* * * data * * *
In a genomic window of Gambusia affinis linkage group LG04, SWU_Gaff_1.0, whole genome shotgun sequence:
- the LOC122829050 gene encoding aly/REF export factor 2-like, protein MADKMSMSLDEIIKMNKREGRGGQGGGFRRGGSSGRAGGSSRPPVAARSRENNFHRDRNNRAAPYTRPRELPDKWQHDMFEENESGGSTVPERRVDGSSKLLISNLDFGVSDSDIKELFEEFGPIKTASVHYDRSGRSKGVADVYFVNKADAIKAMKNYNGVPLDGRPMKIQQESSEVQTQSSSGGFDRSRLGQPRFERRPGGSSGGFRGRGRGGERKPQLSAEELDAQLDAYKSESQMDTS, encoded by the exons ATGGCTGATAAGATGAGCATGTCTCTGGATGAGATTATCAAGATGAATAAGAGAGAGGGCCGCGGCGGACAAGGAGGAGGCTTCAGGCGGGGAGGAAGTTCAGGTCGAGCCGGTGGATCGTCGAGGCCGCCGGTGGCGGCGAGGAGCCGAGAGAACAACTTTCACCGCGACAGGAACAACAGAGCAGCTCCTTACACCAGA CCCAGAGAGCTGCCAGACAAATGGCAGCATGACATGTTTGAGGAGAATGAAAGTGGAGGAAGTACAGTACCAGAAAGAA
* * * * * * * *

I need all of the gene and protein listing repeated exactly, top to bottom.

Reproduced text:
In a genomic window of Gambusia affinis linkage group LG04, SWU_Gaff_1.0, whole genome shotgun sequence:
- the LOC122829050 gene encoding aly/REF export factor 2-like, protein MADKMSMSLDEIIKMNKREGRGGQGGGFRRGGSSGRAGGSSRPPVAARSRENNFHRDRNNRAAPYTRPRELPDKWQHDMFEENESGGSTVPERRVDGSSKLLISNLDFGVSDSDIKELFEEFGPIKTASVHYDRSGRSKGVADVYFVNKADAIKAMKNYNGVPLDGRPMKIQQESSEVQTQSSSGGFDRSRLGQPRFERRPGGSSGGFRGRGRGGERKPQLSAEELDAQLDAYKSESQMDTS, encoded by the exons ATGGCTGATAAGATGAGCATGTCTCTGGATGAGATTATCAAGATGAATAAGAGAGAGGGCCGCGGCGGACAAGGAGGAGGCTTCAGGCGGGGAGGAAGTTCAGGTCGAGCCGGTGGATCGTCGAGGCCGCCGGTGGCGGCGAGGAGCCGAGAGAACAACTTTCACCGCGACAGGAACAACAGAGCAGCTCCTTACACCAGA CCCAGAGAGCTGCCAGACAAATGGCAGCATGACATGTTTGAGGAGAATGAAAGTGGAGGAAGTACAGTACCAGAAAGAA